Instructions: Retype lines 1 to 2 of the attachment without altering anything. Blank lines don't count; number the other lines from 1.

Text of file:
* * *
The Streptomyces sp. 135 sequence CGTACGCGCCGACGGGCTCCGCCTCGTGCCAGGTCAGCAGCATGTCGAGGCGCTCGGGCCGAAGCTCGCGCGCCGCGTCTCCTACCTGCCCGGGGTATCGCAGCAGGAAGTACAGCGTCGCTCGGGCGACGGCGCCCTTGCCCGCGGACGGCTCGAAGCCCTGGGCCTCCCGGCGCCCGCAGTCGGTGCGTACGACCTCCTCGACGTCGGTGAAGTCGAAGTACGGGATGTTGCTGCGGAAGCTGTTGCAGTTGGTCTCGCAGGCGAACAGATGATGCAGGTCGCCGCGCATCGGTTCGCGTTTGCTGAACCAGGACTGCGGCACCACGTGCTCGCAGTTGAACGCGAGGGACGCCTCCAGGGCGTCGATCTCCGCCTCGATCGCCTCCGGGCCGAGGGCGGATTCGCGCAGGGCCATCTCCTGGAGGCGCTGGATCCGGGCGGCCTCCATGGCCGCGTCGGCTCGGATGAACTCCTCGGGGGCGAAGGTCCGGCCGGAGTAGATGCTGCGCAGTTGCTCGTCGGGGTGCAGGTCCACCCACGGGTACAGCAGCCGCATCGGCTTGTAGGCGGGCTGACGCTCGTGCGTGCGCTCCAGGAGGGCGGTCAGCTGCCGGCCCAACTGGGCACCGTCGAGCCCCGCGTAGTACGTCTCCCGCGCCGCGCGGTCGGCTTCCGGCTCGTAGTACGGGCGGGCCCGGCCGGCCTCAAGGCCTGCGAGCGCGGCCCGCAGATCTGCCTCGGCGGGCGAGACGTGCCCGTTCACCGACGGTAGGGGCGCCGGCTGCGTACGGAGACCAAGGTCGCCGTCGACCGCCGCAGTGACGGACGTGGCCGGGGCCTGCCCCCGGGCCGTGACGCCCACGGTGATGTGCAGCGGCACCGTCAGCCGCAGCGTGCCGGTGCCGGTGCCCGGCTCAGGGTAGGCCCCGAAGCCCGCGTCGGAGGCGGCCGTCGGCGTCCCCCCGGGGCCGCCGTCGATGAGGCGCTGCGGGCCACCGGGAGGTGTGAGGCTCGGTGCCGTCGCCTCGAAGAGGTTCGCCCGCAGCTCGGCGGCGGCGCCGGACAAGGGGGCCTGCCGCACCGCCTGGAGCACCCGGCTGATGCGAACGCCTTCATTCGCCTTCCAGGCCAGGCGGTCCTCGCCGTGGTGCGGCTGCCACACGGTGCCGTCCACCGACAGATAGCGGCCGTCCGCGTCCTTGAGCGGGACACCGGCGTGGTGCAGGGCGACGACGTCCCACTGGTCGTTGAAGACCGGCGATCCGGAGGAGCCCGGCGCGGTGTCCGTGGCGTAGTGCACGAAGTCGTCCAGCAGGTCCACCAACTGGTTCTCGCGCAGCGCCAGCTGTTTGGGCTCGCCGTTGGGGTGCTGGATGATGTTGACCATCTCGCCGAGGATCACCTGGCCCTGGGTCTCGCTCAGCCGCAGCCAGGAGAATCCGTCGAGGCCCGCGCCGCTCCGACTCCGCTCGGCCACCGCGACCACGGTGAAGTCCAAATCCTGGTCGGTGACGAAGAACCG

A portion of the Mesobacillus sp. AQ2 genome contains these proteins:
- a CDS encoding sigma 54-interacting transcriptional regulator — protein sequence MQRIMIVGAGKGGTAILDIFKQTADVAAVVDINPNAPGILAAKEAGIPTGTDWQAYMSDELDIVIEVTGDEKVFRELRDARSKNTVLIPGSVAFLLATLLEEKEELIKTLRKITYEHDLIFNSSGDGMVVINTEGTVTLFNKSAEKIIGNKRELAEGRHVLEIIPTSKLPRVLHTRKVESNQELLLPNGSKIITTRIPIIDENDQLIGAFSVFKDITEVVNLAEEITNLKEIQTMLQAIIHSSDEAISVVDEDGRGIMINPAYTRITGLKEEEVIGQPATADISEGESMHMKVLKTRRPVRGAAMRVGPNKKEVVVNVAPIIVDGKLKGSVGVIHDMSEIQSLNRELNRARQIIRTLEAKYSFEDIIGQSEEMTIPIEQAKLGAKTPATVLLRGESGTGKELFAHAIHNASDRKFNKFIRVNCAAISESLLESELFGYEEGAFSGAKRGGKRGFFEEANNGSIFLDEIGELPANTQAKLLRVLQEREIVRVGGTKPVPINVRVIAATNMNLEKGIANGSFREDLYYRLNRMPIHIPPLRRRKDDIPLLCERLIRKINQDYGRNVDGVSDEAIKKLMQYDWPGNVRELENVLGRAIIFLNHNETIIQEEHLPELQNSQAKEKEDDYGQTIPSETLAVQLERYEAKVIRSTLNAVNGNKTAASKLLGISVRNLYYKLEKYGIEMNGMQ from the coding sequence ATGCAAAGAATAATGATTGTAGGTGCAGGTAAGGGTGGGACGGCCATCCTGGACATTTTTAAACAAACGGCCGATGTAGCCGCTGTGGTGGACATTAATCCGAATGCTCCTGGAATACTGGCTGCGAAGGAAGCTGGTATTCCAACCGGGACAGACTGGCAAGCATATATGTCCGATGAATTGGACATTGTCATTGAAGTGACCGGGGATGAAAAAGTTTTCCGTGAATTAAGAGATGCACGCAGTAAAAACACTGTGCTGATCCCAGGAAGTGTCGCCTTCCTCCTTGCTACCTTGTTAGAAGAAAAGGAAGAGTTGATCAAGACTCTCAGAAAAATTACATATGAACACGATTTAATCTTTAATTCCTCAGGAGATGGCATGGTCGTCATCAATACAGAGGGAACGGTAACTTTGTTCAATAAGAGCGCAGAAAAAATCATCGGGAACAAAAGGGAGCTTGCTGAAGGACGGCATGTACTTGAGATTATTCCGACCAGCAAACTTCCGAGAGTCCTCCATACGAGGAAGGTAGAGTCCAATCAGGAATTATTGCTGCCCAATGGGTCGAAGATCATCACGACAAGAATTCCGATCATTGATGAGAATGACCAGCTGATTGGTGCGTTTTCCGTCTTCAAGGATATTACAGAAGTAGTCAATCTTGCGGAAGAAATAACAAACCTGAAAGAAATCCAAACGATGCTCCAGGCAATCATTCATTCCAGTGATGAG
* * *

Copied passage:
The Streptomyces sp. 135 sequence CGTACGCGCCGACGGGCTCCGCCTCGTGCCAGGTCAGCAGCATGTCGAGGCGCTCGGGCCGAAGCTCGCGCGCCGCGTCTCCTACCTGCCCGGGGTATCGCAGCAGGAAGTACAGCGTCGCTCGGGCGACGGCGCCCTTGCCCGCGGACGGCTCGAAGCCCTGGGCCTCCCGGCGCCCGCAGTCGGTGCGTACGACCTCCTCGACGTCGGTGAAGTCGAAGTACGGGATGTTGCTGCGGAAGCTGTTGCAGTTGGTCTCGCAGGCGAACAGATGATGCAGGTCGCCGCGCATCGGTTCGCGTTTGCTGAACCAGGACTGCGGCACCACGTGCTCGCAGTTGAACGCGAGGGACGCCTCCAGGGCGTCGATCTCCGCCTCGATCGCCTCCGGGCCGAGGGCGGATTCGCGCAGGGCCATCTCCTGGAGGCGCTGGATCCGGGCGGCCTCCATGGCCGCGTCGGCTCGGATGAACTCCTCGGGGGCGAAGGTCCGGCCGGAGTAGATGCTGCGCAGTTGCTCGTCGGGGTGCAGGTCCACCCACGGGTACAGCAGCCGCATCGGCTTGTAGGCGGGCTGACGCTCGTGCGTGCGCTCCAGGAGGGCGGTCAGCTGCCGGCCCAACTGGGCACCGTCGAGCCCCGCGTAGTACGTCTCCCGCGCCGCGCGGTCGGCTTCCGGCTCGTAGTACGGGCGGGCCCGGCCGGCCTCAAGGCCTGCGAGCGCGGCCCGCAGATCTGCCTCGGCGGGCGAGACGTGCCCGTTCACCGACGGTAGGGGCGCCGGCTGCGTACGGAGACCAAGGTCGCCGTCGACCGCCGCAGTGACGGACGTGGCCGGGGCCTGCCCCCGGGCCGTGACGCCCACGGTGATGTGCAGCGGCACCGTCAGCCGCAGCGTGCCGGTGCCGGTGCCCGGCTCAGGGTAGGCCCCGAAGCCCGCGTCGGAGGCGGCCGTCGGCGTCCCCCCGGGGCCGCCGTCGATGAGGCGCTGCGGGCCACCGGGAGGTGTGAGGCTCGGTGCCGTCGCCTCGAAGAGGTTCGCCCGCAGCTCGGCGGCGGCGCCGGACAAGGGGGCCTGCCGCACCGCCTGGAGCACCCGGCTGATGCGAACGCCTTCATTCGCCTTCCAGGCCAGGCGGTCCTCGCCGTGGTGCGGCTGCCACACGGTGCCGTCCACCGACAGATAGCGGCCGTCCGCGTCCTTGAGCGGGACACCGGCGTGGTGCAGGGCGACGACGTCCCACTGGTCGTTGAAGACCGGCGATCCGGAGGAGCCCGGCGCGGTGTCCGTGGCGTAGTGCACGAAGTCGTCCAGCAGGTCCACCAACTGGTTCTCGCGCAGCGCCAGCTGTTTGGGCTCGCCGTTGGGGTGCTGGATGATGTTGACCATCTCGCCGAGGATCACCTGGCCCTGGGTCTCGCTCAGCCGCAGCCAGGAGAATCCGTCGAGGCCCGCGCCGCTCCGACTCCGCTCGGCCACCGCGACCACGGTGAAGTCCAAATCCTGGTCGGTGACGAAGAACCG

A portion of the Mesobacillus sp. AQ2 genome contains these proteins: